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Author:Mauskopf, Eileen 

Journal Article
The transmission channels of monetary policy: how have they changed?

Federal Reserve Bulletin , Issue Dec

Working Paper
Designing loan modifications to address the mortgage crisis and the making home affordable program

Delinquencies on residential mortgages and home foreclosures have risen dramatically in the past couple of years. The mortgage losses triggered a broad-based financial crisis and severe recession, which, in turn, exacerbated the initial financial distress faced by homeowners. Although servicers increased their loss mitigation efforts as defaults began to mount, foreclosures continued to occur in cases where both the borrower and investor would be better off if such an outcome were avoided. The U.S. government has engaged in a number of initiatives to reduce such foreclosures. This paper ...
Finance and Economics Discussion Series , Paper 2009-43

Journal Article
Structure and uses of the MPS quarterly econometric model of the United States

Federal Reserve Bulletin , Issue Feb

Monograph
Taxes, inflation, and the allocation of capital

Monograph

Journal Article
The role of expectations in the FRB/US macroeconomic model

In the past year, the staff of the Board of Governors of the Federal Reserve System began using a new macroeconomic model of the U.S. economy referred to as the FRB/US model. This system of mathematical equations, describing interactions among economic measures such as inflation, interest rates, and gross domestic product, is one of the tools used in economic forecasting and the analysis of macroeconomic policy issues at the Board. The FRB/US model replaces the MPS model, which, with periodic revisions, had been used at the Federal Reserve Board since the early 1970s. A key feature of the new ...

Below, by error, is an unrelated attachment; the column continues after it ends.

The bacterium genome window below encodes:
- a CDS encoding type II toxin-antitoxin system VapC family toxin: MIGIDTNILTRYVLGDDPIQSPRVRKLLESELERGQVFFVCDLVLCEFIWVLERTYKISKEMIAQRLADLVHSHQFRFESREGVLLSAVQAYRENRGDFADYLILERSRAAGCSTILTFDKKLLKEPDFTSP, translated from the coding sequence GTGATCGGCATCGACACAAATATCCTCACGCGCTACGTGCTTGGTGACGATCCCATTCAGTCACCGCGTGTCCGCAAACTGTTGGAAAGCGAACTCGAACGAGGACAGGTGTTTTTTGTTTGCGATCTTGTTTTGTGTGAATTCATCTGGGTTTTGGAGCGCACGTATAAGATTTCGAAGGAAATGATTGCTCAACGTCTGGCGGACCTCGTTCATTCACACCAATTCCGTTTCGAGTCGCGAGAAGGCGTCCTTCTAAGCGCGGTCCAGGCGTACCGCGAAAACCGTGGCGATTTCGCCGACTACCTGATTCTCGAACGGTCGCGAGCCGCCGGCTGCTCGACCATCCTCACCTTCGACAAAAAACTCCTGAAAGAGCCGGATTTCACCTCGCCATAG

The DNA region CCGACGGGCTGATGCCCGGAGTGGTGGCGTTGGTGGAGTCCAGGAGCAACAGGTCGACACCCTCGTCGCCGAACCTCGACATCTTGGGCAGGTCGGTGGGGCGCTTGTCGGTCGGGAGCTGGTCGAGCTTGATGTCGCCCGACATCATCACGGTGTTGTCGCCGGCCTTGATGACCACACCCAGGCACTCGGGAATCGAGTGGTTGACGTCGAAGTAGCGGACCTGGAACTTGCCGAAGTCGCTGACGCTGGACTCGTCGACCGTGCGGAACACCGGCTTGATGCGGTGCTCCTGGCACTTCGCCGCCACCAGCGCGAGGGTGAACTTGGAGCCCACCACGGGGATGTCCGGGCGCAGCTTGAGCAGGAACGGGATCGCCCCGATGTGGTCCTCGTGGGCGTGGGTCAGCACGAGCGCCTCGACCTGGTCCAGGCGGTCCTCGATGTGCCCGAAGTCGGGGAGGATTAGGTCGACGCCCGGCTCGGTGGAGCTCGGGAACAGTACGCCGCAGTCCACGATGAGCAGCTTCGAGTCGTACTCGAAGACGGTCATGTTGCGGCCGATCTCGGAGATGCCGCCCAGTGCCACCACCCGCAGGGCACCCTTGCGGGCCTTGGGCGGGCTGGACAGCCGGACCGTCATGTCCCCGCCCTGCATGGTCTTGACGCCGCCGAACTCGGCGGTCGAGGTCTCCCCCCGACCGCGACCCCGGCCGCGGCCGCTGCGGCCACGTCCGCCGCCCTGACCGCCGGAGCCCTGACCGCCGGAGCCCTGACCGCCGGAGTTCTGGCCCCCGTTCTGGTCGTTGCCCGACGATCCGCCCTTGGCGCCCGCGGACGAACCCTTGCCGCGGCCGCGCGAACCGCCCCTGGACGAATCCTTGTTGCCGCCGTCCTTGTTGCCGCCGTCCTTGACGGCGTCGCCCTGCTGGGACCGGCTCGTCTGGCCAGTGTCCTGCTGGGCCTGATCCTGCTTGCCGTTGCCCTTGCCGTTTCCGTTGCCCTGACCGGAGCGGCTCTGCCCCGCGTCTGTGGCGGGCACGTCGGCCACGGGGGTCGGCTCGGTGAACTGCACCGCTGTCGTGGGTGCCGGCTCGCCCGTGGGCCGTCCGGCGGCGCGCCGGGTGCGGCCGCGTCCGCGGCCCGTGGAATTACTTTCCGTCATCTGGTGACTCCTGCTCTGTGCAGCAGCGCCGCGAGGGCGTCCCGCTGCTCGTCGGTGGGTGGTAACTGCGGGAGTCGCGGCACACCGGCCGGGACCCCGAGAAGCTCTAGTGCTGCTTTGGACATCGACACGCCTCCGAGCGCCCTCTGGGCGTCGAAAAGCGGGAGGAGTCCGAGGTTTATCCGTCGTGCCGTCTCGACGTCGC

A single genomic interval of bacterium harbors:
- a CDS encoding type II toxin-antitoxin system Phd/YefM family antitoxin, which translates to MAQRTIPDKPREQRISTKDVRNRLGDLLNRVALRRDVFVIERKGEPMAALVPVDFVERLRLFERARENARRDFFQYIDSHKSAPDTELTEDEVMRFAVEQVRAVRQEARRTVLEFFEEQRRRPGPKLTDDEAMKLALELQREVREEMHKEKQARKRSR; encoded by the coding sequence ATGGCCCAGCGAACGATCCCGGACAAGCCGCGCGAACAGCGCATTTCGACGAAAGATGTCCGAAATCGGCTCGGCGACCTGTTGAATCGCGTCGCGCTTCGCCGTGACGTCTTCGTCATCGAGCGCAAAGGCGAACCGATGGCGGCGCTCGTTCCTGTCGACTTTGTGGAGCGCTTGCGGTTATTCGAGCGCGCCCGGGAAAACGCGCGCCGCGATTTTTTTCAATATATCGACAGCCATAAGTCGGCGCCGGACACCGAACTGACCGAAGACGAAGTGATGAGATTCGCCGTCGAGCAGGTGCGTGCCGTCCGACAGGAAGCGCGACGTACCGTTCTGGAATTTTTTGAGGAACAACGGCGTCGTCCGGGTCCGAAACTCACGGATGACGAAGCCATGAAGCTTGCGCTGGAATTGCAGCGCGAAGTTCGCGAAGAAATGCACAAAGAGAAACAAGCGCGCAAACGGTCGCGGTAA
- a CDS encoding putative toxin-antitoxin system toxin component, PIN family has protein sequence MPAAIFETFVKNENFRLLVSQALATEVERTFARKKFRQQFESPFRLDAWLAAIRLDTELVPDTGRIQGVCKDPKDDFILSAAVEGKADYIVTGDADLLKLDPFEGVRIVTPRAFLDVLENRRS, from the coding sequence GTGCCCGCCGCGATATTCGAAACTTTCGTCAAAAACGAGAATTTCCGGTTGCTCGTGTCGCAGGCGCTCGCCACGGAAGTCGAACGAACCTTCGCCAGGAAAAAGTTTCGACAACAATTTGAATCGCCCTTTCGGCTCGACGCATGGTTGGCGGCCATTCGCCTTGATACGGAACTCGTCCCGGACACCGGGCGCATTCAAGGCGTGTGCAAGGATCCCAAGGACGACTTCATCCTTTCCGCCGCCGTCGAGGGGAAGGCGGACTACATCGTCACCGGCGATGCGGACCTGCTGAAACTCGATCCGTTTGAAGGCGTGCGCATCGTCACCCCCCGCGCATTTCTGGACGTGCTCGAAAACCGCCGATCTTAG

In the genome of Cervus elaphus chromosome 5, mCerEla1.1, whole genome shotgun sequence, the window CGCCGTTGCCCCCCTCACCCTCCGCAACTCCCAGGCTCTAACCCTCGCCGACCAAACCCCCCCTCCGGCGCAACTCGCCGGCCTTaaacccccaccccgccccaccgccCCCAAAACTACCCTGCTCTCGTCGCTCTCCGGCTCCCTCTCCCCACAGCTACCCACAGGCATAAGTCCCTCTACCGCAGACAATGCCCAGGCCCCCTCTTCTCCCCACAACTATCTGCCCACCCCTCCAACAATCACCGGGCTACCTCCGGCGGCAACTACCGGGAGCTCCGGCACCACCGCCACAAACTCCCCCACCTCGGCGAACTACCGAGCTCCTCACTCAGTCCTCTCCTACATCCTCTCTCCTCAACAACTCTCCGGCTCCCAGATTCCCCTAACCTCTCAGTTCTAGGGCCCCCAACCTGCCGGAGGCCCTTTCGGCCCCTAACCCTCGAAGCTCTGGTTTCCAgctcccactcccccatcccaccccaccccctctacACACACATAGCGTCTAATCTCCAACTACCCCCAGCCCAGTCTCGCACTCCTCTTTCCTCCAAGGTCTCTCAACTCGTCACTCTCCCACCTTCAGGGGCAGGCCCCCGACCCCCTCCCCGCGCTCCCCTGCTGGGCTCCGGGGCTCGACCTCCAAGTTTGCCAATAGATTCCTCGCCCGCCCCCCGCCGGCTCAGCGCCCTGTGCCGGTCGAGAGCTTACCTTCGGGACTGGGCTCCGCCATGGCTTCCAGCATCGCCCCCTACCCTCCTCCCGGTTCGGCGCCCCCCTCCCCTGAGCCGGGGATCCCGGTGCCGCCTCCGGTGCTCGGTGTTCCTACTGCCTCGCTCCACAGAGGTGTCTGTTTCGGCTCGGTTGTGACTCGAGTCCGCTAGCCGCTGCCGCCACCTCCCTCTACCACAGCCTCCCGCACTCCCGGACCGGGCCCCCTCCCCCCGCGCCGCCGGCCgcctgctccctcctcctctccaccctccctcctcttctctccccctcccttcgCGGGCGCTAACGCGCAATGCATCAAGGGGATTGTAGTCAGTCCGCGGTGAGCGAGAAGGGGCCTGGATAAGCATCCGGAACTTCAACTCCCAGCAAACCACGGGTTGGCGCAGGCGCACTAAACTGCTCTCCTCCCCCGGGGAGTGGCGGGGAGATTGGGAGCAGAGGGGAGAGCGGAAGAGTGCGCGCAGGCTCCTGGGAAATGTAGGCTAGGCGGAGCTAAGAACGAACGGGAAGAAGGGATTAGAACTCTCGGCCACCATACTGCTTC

Federal Reserve Bulletin , Volume 83 , Issue Apr

Working Paper
The incentives of mortgage servicers: myths and realities

As foreclosure initiations have soared over the past couple of years, many have questioned whether mortgage servicers have the right incentives to work out troubled subprime mortgages so that borrowers can avoid foreclosure and remain in their homes. Some critics claim that because servicers, unlike investors, do not bear the losses associated with foreclosure, they have little incentive to modify troubled loans by reducing interest rates or principal, or by extending the term. Our analysis suggests that while servicers have substantially improved borrower outreach and increased loss ...
Finance and Economics Discussion Series , Paper 2008-46

Briefing
A proposal to help distressed homeowners: a government payment-sharing plan

This public policy brief presents a proposal, originally posted on the website of the Federal Reserve Bank of Boston in January of this year, designed to help homeowners who are unable to afford mortgage payments on their principal residence because they have suffered a significant income disruption and because the balance owed on their mortgage exceeds the value of their home. These homeowners represent a subset of the population of distressed homeowners, but according to our research they face an elevated risk of default and are unlikely to be helped by current foreclosure-reduction ...
Public Policy Brief

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